Structure of biodata

Mumford, Stokes and Owens’ (1990) ecology model postulated that biodata can be organized in terms of core knowledge, skill, ability, value and expectancy variables. These explain how people develop their characteristic patterns of adaptation at work and elsewhere. These constructs ‘facilitate the attainment of desired outcomes while conditioning future situational choice by increasing the likelihood of reward in certain kinds of situations’ (p. 81).

Dean and Russell (2005) replicated these constructs using 142 biodata items and over 6,000 newly hired air traffic controllers. Part of the success of this study can be attributed to the fact that the authors combined rationally designed items, based on Mumford and Owens’ (1987) approach, with traditional empirical data. Correlations between the various biodata scales, cognitive ability scores and a composite performance criterion can be found in this study. Overall, biodata correlated with job performance almost as well as cognitive ability. Furthermore, Dean and Russell corrected restriction of range in cognitive ability (the uncorrected correlation between cognitive ability and the criterion was 0.16, and the corrected correlation for biodata and the criterion was 0.43).

Although the wider literature has provided compelling evidence that cognitive ability tests, particularly general mental ability scores, are the best single predictor of work performance. Dean and Russell’s results provide robust evidence in support of the validity of coherently constructed and scored biodata scales, not least because they organized their items according to established constructs (interpersonal skills, personality and values). Among the different scales or aspects of biodata, intellectual resources predicted job performance best, followed by choice processes and social and personality resources; filter processes were only weakly related to job performance.

Studies have also shown that using purpose-built biodata that include a defined structure (different scales) can be used successfully to predict performance in college, even when entry exam scores (SATs) and personality factors are taken into account (Oswald, Schmitt, Kim, Ramsay & Gillespie, 2004). Oswald and colleagues looked at 115 items of biodata in a sample of 654 college students and identified 12 major dimensions. These included knowledge (‘Think about the last several times you have had to learn new facts or concepts about something. How much did you tend to learn?’), citizenship (‘How often have you signed a petition for something you believe in?’), leadership (‘How many times in the past year have you tried to get someone to join an activity in which you were involved or leading?’), and ethics (‘If you were leaving a concert and noticed that someone had left their purse behind with no identification, what would you do?’), which they used to predict final academic grades. Most a’s were higher than 0.6, with the exception of adaptability, career and interpersonal, which had lower internal consistencies. On the other hand, all factors except ethics correlated only modestly with impression management.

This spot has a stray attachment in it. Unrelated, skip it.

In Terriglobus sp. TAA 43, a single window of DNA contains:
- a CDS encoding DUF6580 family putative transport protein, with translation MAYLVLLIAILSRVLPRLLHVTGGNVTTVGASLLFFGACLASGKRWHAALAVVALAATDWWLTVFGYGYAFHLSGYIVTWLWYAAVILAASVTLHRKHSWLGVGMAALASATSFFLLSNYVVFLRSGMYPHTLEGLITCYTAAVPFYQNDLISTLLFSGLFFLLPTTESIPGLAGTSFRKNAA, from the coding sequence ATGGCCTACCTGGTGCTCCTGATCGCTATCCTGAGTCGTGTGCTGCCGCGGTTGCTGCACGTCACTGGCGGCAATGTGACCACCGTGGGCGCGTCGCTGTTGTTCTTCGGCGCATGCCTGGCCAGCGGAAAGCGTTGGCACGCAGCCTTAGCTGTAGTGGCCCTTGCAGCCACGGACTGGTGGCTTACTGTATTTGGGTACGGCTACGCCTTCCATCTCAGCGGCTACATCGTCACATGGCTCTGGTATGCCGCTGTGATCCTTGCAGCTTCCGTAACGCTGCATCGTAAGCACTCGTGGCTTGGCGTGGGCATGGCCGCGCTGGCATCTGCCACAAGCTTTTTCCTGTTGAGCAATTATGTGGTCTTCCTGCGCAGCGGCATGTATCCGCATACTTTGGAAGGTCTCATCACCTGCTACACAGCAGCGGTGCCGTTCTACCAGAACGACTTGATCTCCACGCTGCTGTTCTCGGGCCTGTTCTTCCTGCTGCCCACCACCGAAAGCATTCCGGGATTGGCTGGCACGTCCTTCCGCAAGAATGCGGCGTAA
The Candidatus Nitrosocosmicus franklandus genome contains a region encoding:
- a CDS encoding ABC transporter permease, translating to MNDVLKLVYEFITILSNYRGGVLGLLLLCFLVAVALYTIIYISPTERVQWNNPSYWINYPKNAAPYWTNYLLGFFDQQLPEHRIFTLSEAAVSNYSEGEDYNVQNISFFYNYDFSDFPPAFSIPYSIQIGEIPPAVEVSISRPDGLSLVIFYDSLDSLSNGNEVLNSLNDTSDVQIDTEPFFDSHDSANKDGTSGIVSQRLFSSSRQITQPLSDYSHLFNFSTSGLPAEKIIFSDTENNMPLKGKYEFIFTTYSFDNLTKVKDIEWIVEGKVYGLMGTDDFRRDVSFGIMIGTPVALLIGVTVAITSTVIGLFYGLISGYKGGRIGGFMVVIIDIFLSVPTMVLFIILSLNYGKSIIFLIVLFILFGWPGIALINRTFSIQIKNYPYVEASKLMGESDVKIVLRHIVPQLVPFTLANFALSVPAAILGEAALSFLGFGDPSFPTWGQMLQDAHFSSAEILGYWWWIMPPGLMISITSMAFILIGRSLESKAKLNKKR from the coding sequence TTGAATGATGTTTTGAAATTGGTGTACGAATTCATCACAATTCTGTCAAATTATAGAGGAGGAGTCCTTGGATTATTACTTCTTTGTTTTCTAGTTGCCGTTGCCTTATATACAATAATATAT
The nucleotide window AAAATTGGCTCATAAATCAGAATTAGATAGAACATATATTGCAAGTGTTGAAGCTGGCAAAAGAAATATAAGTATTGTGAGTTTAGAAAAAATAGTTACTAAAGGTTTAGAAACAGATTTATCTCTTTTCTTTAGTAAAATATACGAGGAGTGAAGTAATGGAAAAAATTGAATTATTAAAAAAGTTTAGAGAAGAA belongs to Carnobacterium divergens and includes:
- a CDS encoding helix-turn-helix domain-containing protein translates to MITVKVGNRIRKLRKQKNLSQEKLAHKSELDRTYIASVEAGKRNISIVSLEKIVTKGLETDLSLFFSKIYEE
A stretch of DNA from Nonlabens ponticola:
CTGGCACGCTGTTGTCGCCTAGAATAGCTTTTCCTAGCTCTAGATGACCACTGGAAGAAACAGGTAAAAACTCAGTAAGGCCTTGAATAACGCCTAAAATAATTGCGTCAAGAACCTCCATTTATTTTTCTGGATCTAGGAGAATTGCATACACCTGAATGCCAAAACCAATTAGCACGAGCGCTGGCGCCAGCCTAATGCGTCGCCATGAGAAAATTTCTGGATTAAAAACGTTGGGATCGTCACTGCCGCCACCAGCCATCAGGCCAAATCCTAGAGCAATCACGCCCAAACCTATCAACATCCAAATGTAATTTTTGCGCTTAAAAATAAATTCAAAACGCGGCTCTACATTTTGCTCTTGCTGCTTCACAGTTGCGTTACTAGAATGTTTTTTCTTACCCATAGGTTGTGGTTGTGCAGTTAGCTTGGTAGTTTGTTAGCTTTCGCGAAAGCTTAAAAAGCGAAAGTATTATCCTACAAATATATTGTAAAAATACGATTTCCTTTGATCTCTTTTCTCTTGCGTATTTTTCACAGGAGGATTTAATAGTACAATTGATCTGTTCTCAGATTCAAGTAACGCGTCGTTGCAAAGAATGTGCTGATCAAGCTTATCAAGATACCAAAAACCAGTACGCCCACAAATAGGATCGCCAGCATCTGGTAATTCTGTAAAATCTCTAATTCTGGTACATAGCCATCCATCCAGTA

Oswald and colleagues (2004) also tested the extent to which their 12 biodata factors predicted GPA, absenteeism and peer ratings while controlling for SATs and personality scores. Their results showed that six facets were still significantly linked to these outcomes even when previous academic performance and psychometrically derived trait scores were included in the regression model. Leadership and health were linked to GPA, citizenship, interpersonal and learning predicted peer ratings, and absenteeism was predicted by health and ethics.

Manley, Benavidez and Dunn (2007) compared the predictive power of two self-reported measures of personality (locus of control and conscientiousness) with biodata measures of the same constructs. Results revealed that the biodata versions of these two constructs predicted ethical decision making better than the self-reported (personality-style) measures did.

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